But, there wasn’t much happiness for Ingrid with Rossellini. He turned out to be just as bossy and controlling as her first husband.  And he had one fault that her first husband completely lacked: unfaithfulness.  The reason their marriage ended was because he went off to India to make a movie, and he returned with a young Indian woman whom he had impregnated.  But of course, there were problems before that. From what I can tell, Rossellini was, frankly, a  jerk.

My impression is that her first husband was loyal, reliable, and very mature and responsible, also very accomplished in his own field, which was Medicine, but he was also rather cold and unfeeling- or at least unable to express much feeling.  Rossellini, on the other hand, had tons of feeling, but he was a perennial adolescent,  totally spoiled, and recklessly irresponsible.  So, Ingrid went from the frying pan to the fire to be with him.  It must have been every bit as stressful as being with Petter and maybe more so. But as she said herself years later looking back, if she hadn’t gone with Rossellini, her three beloved children with him wouldn’t exist, and that was, indeed, the only way to look at it.

Her third and final marriage was to Swedish theater producer, Lars Schmidt. It was probably her most peaceable marital union, but there was still plenty of stress fighting with both her ex-husbands to get access to her children.  And ultimately, Schmidt did the same thing that Rossellini did; he got a young woman pregnant, which led to their divorce. It’s amazing that the actress who, in her prime, was heralded as being the most beautiful in the world was cheated on by two husbands.

And she had other stresses. For instance, her daughter Isabella  (the well-known actress and model Isabella Rossellini) developed a severe spinal scoliosis at age 13. She required multiple operations, braces, casts, etc., and it was an extremely laborious, protracted, and painful ordeal. Ingrid took two years off from acting to be by her daughter’s side.

In her early 60s, Ingrid discovered that she had breast cancer. There is no telling how long she had it because in the early stages it is completely asymptomatic.  She discovered it while reading a magazine article about the importance of doing breast exams.  So, she did one, and she found a rather large lump which proved to be cancerous.  She underwent a complete, radical mastectomy, and then, for some reason, they had to go back in to remove more tissue.  The removal of her lymph glands resulted in severe chronic swelling of her right arm, which was both painful and disfiguring. She always wore a shawl on that side to cover it.

But, she continued working after she got cancer, and she worked up until a few months before her death, her last  project having been a television biopic  about  Israeli  Prime Minister Golda Meir.  Ingrid died in 1982 in Stockholm, Sweden- the same place she was born. And, she died on August 29- which was the same day on which she was born. Imagine that there she was celebrating her birthday, receiving calls of appreciation from family and friends from all over the world, and then, she died.  

But, why did she die so young, especially when she looked so vibrant,  healthy, and all "peaches and cream" when she was young?  

Well, we know that smoking has been tied to breast cancer, and it’s a fact that drinking alcohol is even more strongly tied to breast cancer. And the tie with alcohol is linear, meaning that there is no level of “moderate consumption” at which there is no increased risk. It starts with the very first drink.   One of the largest studies of its kind found that even moderate alcohol consumption, as little as one drink per day, increased the risk of developing the most common kind of breast cancer.  And the more a woman drank, the higher her risk.  Those women taking 3 drinks a day had a whopping 51% higher risk of breast cancer than non-drinkers.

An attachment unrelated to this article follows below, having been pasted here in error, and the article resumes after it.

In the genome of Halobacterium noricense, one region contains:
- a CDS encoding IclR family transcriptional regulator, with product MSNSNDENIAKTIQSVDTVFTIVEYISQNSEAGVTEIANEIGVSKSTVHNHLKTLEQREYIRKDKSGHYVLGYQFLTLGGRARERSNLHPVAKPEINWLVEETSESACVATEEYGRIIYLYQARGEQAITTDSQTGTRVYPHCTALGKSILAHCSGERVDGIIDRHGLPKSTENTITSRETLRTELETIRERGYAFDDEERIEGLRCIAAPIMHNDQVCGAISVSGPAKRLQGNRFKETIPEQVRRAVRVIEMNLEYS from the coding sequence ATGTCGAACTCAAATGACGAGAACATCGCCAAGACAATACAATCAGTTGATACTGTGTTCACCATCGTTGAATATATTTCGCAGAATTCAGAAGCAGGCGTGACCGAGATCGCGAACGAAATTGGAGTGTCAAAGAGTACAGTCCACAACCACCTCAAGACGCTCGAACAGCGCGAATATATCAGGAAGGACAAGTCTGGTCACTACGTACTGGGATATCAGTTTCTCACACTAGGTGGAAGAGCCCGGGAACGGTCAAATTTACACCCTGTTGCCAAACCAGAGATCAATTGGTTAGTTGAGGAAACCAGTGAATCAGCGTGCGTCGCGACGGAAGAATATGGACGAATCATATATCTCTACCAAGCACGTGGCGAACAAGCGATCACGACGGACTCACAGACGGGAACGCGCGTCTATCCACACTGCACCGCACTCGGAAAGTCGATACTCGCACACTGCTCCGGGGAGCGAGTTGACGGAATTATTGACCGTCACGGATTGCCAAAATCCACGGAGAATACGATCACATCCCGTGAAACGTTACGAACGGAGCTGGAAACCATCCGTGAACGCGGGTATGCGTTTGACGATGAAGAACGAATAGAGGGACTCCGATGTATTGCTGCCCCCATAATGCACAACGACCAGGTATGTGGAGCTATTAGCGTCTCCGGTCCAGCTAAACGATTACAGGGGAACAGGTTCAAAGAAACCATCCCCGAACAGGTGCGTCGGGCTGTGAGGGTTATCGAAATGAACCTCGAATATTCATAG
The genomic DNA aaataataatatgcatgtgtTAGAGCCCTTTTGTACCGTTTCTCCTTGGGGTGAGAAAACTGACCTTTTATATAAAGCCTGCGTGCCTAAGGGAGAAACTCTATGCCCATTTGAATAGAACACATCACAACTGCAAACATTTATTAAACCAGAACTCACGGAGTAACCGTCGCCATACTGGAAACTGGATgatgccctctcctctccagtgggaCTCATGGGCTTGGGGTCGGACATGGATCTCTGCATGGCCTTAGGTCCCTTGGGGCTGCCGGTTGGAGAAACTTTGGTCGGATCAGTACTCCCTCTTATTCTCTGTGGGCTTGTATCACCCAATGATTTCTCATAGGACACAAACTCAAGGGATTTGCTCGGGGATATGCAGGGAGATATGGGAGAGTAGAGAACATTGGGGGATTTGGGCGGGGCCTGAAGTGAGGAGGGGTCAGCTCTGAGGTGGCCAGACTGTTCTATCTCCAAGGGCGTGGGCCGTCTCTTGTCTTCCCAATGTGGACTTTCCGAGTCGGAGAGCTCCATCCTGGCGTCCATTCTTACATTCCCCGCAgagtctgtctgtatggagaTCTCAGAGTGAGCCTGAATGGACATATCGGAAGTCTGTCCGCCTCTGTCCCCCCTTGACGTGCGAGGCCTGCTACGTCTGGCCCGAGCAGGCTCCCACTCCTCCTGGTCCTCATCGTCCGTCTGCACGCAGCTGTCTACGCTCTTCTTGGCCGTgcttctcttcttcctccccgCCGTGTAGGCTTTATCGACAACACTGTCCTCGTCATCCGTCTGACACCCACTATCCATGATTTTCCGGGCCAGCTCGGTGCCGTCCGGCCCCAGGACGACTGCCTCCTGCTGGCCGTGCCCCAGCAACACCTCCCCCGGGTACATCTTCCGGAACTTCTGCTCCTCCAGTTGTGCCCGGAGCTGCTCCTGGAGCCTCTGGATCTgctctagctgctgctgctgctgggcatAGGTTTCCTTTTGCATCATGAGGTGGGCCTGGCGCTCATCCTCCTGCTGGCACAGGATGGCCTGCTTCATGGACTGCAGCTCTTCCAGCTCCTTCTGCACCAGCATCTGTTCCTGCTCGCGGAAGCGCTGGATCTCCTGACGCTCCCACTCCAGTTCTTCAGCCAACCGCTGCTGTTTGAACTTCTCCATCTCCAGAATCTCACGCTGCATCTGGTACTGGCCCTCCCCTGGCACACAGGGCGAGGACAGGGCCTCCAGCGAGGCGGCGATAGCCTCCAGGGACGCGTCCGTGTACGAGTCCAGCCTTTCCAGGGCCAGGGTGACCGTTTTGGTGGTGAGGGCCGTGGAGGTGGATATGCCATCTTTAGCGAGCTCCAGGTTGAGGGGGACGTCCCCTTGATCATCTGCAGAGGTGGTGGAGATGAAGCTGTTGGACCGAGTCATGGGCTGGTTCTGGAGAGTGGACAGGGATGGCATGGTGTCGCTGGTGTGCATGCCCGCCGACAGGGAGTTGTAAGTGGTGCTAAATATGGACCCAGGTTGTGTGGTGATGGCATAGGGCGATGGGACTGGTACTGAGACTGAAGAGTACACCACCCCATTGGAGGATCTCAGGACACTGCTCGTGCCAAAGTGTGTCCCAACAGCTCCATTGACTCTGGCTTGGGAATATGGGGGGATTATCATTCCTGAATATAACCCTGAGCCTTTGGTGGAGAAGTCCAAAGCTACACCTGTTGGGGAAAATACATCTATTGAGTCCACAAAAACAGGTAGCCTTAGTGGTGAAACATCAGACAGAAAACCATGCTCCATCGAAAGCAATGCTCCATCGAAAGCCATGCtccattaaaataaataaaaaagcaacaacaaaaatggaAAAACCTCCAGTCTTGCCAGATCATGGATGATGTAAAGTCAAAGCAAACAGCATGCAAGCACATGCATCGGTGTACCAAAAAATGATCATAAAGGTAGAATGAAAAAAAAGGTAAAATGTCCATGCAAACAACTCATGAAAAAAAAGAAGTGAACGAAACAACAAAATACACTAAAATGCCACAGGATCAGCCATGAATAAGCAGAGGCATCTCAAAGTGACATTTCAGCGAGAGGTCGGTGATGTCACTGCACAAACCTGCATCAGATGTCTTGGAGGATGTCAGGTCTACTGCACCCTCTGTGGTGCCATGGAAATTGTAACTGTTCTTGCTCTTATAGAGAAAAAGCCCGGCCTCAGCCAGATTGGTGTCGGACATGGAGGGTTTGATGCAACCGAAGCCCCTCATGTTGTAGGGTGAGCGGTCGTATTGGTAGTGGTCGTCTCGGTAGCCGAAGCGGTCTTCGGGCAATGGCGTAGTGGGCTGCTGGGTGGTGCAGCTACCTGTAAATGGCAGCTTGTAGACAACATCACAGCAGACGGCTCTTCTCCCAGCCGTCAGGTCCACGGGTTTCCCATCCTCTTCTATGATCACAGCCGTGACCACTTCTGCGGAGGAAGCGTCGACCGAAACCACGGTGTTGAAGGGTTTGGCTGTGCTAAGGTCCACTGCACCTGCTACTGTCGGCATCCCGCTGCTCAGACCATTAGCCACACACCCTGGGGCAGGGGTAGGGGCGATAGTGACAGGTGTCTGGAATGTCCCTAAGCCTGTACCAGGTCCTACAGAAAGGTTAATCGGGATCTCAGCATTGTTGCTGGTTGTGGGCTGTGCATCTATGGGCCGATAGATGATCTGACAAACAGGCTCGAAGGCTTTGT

And regarding diet, studies have shown a significant correlation between dairy products and breast cancer. Ingrid ate plenty of dairy- not just her beloved ice cream, but cheese, yogurt, butter, etc.  And, the anti-cancer compounds that we now know occur in plants, particularly fruits and vegetables, she did not eat enough of.  Not a single vegetable was mentioned in the book as a favorite of hers, and the only fruit mentioned was banana- as part of a banana split!

What about all the stress in her life? Did it contribute to her getting cancer? It had to have worked against her.  But, I suspect that the worst thing it did was push her to indulge more in her bad habits.  If you smoke, you smoke more when you are under stress. If you drink, you drink more when you are under stress.  It seems that people treat themselves the worst when they are under stress.

I want to finish by pointing out that Ingrid Bergman was an incredibly nice person.  She was good to everybody. And that included not only her ex-husbands long after they were divorced, but also their children. For instance, she bought gifts for the Indian son of Roberto Rossellini.  And she made it a habit to invite him to family gatherings and treat him like family.  This young man, Gil Rossellini, thought the world of Ingrid Bergman.  Also, in the last year of her life, she tried to make amends with her first husband, Petter Lindstrom.  He was a leading American brain surgeon by then. He had a wife and four children- plus the daughter he had with Ingrid, Pia. Ingrid visited  him and his family in San Diego and brought them all gifts. She knew that the end was near for her, and she wanted to find peace and equanimity with Petter before she died.  Reportedly, he did not respond in kind, but she tried.  And, consider how brilliant she was: she spoke 5 languages fluently: Swedish, German, English, French, and Italian. And, she was an accomplished musician. In her first big Hollywood production Intermezzo, she played the role of a concert pianist, and she did her own playing. The sound that you hear in the movie is that of a professional pianist, but the hands that you see performing authentically on the keyboard are those of Ingrid Bergman.  

I will leave you with some quotes from Ingrid Bergman, who was a great star and an inspiring person.

“Happiness is good health, and a bad memory.”

"A kiss is a lovely trick designed by nature to stop speech when words become superfluous."

"I've gone from saint to whore and back to saint again, all in one lifetime."